A major nonprofit housing advocate criticized Gov. Jon Corzine yesterday for what the organization sees as an attempt to back off his campaign promise to provide 100,000 units of affordable housing over 10 years.
The Housing and Community Development Network of New Jersey, which represent 250 affordable housing advocacy groups, is angry about Corzine’s comments in an article in the Sunday Star-Ledger, in which he said a potential $300 million price tag to provide the housing during tough fiscal times has caused his administration to step back and re-examine potential proposals.
“We are extremely disappointed that you appear to be formally moving away from that commitment, which you made as a candidate in 2005 and have since reiterated numerous times publicly and to our members,” Diane Sterner, the housing network’s director, wrote in a letter to the governor. “We hope that you will reconsider your decision to abandon your promise.”
Sterner vehemently disagreed the price tag is the problem.
“(The) $30 million per year for 10 years is less than 0.1 percent of the state’s annual budget — which is just under $33.5 billion,” she said. “We believe — and had hoped you did too — that this relatively small amount of money is urgently needed to solve what the Brookings (Institution) has called the biggest threat to our state’s economic vitality.”
Brendan Gilfillan, a spokesman for the governor, said Corzine remains committed to providing the 100,000 units.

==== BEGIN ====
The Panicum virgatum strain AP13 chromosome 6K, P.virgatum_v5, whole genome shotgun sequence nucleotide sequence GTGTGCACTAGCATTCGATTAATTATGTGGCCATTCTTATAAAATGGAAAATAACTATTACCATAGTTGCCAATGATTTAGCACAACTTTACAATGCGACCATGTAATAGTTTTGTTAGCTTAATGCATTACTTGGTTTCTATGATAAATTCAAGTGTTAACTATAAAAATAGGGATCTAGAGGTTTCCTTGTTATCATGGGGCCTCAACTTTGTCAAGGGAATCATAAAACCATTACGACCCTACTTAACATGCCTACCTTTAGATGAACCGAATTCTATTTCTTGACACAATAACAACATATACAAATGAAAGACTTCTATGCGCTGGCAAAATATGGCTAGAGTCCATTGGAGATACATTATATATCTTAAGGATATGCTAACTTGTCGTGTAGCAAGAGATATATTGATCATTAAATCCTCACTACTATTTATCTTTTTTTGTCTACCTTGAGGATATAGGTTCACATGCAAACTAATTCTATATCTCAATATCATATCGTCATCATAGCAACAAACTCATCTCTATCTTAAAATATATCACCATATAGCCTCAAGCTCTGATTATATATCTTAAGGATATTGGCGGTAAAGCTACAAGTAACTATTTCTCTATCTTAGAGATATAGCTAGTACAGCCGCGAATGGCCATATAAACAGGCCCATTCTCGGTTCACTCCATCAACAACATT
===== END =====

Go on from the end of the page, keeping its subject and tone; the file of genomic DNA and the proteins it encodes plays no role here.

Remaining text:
“The issue under discussion now is how to achieve that goal in a sustainable and financially viable way, given the state’s fiscal crunch,” Gilfillan said. “We will continue working with all advocates and stakeholders, including HCDN (the housing network), to answer that question.”
Gilfillan also referred critics to a comment Corzine made in the Sunday Star-Ledger article.
“These things cost money, so we have to rework some of the suggestions,” the governor said. “I think we can accomplish this. We’re dedicated to making sure it happens. We’ll have to find the right kind of incentives and resources.”
In 1987, the state government determined at least 120,000 new or refurbished affordable houses and apartments would be needed by 2014. As of last year, 37,986 units of affordable housing had been provided. A total of 660,248 market-rate houses and apartments have been built since 1983.
Assembly Speaker Joseph Roberts (D-Camden) said Friday he expects to unveil a package of affordable housing bills by the end of the year.
Joseph Picard, a housing network spokesman, said housing advocates intend to continue to pressure Corzine to develop an affordable housing plan.
“We can’t let him walk away from his promise,” Picard said. “He got a lot of support from housing advocates and it seems like he is running the flag up the pole to see if he can back off on his promise. We are telling network members to let the governor know they are very displeased.”